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Pointless homework - WWYD?

(279 Posts)
EvilTwins Tue 07-Nov-17 21:22:47

DTDs are in yr 7. One gets endless amounts of homework (the other doesn’t) and much of it feels a bit pointless. Today, she told me she has a 3 week history project for which she has to “make something” to do with castles - she can make a cake hmm or a model hmmhmm or a mood board with lots of pictures. I asked her what The actual learning in the project is and she doesn’t know. Last week, she was given a project where she had to do a presentation about herself. That’s for study skills, and they are focusing on the presentation aspect. Her sister does the same subjects (different teachers) and did not have the same homework - hers was to practise the presentation skills, rather than spend hours doing a pointless PowerPoint.

Homework should be to either consolidate learning, extend learning or prepare for a lesson (or test) Making a model of Lincoln Castle out of fudge does neither of those things.

WWYD? Contact School? DTD2 could be spending her time so much better.

Julie8008 Tue 07-Nov-17 22:28:37

She is in Y7, Just do the homework, its not rocket science.

MsJaneAusten Tue 07-Nov-17 22:34:22

She doesn’t have to make a castle out of fudge though does she? It’s home learning. Your own definition of homework said it should extend learning. She can take her research in whatever direction she’s interested in - architecture, fashion, stories of the era, geography...

Come on OP, don’t pretend you don’t look back with fondness of the ‘old’ newspapers and diaries you made at school by running a used tea bag over them grin

Middleoftheroad Tue 07-Nov-17 22:37:34

I have twin boys, only at different secondaries. The twin at comp has had to colour in the Jolly Roger for English and decorate his reading book among other small amounts of homework.

The twin at grammar has had to make a shield (we did this at primary) but has generally had more challenging homework.

I'm guessing most schools therefore have some homework like this but no, I would not be happy if it was frequent. I would wait until parents' evening and raise it then perhaps.

Orangeplastic Tue 07-Nov-17 22:44:31

I think you are always going to get this with twins. Teachers vary in their ability and effectiveness and it is very obvious when you have twins doing the same subjects. I encourage my kids to just get on with whatever they have been set, there's no point comparing, everyone has to endure the odd shit teacher and learning how to cope with that is a good life skill.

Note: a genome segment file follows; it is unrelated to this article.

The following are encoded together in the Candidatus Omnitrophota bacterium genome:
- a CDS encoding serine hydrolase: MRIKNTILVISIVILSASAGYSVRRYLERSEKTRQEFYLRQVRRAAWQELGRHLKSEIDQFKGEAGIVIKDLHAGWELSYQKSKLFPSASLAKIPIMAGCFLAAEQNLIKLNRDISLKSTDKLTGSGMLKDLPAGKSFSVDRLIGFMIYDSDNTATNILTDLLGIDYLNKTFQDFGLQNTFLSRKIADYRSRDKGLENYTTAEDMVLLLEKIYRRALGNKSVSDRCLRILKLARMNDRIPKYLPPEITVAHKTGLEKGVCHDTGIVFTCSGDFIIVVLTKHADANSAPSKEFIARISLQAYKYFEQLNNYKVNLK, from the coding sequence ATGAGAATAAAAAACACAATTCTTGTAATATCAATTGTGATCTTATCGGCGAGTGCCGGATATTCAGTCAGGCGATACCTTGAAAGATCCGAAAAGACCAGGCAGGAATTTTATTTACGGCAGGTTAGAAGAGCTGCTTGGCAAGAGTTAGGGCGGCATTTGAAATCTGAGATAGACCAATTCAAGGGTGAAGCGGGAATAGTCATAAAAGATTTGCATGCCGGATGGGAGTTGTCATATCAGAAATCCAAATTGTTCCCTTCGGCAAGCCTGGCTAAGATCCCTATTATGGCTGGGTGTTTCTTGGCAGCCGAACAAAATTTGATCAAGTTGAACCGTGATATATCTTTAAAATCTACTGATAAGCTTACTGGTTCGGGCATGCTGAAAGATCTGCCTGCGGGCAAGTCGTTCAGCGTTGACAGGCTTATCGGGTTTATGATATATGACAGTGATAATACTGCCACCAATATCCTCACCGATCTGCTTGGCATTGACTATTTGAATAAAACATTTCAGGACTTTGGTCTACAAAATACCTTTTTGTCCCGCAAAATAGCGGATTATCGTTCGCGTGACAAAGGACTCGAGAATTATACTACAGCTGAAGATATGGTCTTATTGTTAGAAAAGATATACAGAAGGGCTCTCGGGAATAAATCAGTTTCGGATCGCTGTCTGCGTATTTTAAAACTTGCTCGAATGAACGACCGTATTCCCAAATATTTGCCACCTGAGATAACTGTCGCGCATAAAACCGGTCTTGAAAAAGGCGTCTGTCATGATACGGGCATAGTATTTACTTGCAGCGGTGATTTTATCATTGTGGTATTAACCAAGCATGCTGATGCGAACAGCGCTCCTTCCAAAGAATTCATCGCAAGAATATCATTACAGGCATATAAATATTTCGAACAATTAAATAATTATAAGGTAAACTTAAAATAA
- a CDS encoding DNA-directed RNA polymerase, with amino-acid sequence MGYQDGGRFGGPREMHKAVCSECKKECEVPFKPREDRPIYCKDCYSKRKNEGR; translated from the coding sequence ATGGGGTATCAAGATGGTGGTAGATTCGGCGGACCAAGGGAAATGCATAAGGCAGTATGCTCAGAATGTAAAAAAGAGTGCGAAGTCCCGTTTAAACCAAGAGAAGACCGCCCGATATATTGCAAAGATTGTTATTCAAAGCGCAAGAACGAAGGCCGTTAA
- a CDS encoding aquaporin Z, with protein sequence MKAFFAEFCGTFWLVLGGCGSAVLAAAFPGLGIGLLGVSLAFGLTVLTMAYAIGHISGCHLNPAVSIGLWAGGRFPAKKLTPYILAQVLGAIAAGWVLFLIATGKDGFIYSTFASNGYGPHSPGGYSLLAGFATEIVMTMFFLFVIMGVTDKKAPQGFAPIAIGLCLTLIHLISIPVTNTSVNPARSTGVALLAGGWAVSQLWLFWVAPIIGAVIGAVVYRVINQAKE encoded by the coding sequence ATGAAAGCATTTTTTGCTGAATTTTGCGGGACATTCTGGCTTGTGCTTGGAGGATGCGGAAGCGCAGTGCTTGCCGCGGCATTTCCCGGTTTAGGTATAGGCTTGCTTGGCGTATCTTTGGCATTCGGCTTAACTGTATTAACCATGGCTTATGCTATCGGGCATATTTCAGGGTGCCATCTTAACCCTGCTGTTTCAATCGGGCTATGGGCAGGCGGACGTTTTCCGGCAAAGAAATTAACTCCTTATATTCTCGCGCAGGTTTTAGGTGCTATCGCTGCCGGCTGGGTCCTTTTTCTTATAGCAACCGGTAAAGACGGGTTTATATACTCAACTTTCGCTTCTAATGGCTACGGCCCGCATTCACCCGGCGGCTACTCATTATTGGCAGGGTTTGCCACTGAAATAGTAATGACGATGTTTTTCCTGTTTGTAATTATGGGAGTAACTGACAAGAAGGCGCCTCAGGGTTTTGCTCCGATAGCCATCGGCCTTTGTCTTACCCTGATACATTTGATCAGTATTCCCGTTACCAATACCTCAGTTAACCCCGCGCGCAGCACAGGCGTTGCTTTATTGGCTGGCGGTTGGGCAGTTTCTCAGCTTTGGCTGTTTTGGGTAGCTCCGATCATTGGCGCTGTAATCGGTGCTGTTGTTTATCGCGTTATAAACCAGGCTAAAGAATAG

noblegiraffe Tue 07-Nov-17 22:44:52

Urgh, homework that tests skills totally irrelevant to the subject at hand. 'What did you learn about castles?' 'Nothing, but I now know how to make buttercream'.

This is how we end up with research that tells us that homework is pointless.

Kokeshi123 Wed 08-Nov-17 06:29:02

I would complain. It sounds shit. I would also want to ask the school some searching questions on what my kid was doing during her time at school--is this a one-off "friendly" task, or are the kids spending a lot of school time on academically unchallenging craft-type activities?

Badbadbunny Wed 08-Nov-17 07:47:32

Sounds like my son's French homework from year 7 which was to make a brightly coloured alien. The amount of time and materials (and cost) that goes into this kind of thing is crazy and completely out of proportion to what they're supposed to be learning. More like primary school art than secondary school.

RedSkyAtNight Wed 08-Nov-17 07:56:39

I found a lot of this in Y7. I think the teachers were told they had to set homework on homework days, to get the DC used to it. We had a lot of "make a poster". It did calm down by about half way through the year.

As for the castle homework, if your DC doesn't know the learning is, and you really want to can always suggest something e.g. she has to make a motte and bailey castle and understand what all the parts should be used for.

Orangeplastic Wed 08-Nov-17 07:59:42

Why do primary teachers default to doing a poster - even secondary set this kind of homework. It becomes especially annoying when the teacher insists that the work needs to have effort and originality....when I spoke to the teacher about the detention he had set for my ds not showing enough effort (ds had, he was just a bit crap at art and I didn't do it for him, start of the year and teacher had just met him) and teacher expressed genuine surprise that craft homeworks were a heart sink moment every time they were set, he thought they were a fun thing to do.

AChickenCalledKorma Wed 08-Nov-17 08:35:15

The year 7 castle other is a bit of a rite of passage at my daughters' school. It was the very last time either of them were asked to make a 3D model as homework. Yay! But to be fair, both of them learned quite a lot about castles as a result of researching and designing their models. It sounds as if they were given a better brief than your DD - unless something has got lost in translation somewhere.

EdithWeston Wed 08-Nov-17 08:38:47

hers was to practise the presentation skills, rather than spend hours doing a pointless PowerPoint

That sounds like the same homework, except that the one who has to actually demonstrate that she has practised the presentation skills (by producing a presentation) is likely to be learning more as a result of having a definite goal to the homework.

LooseAtTheSeams Wed 08-Nov-17 08:42:49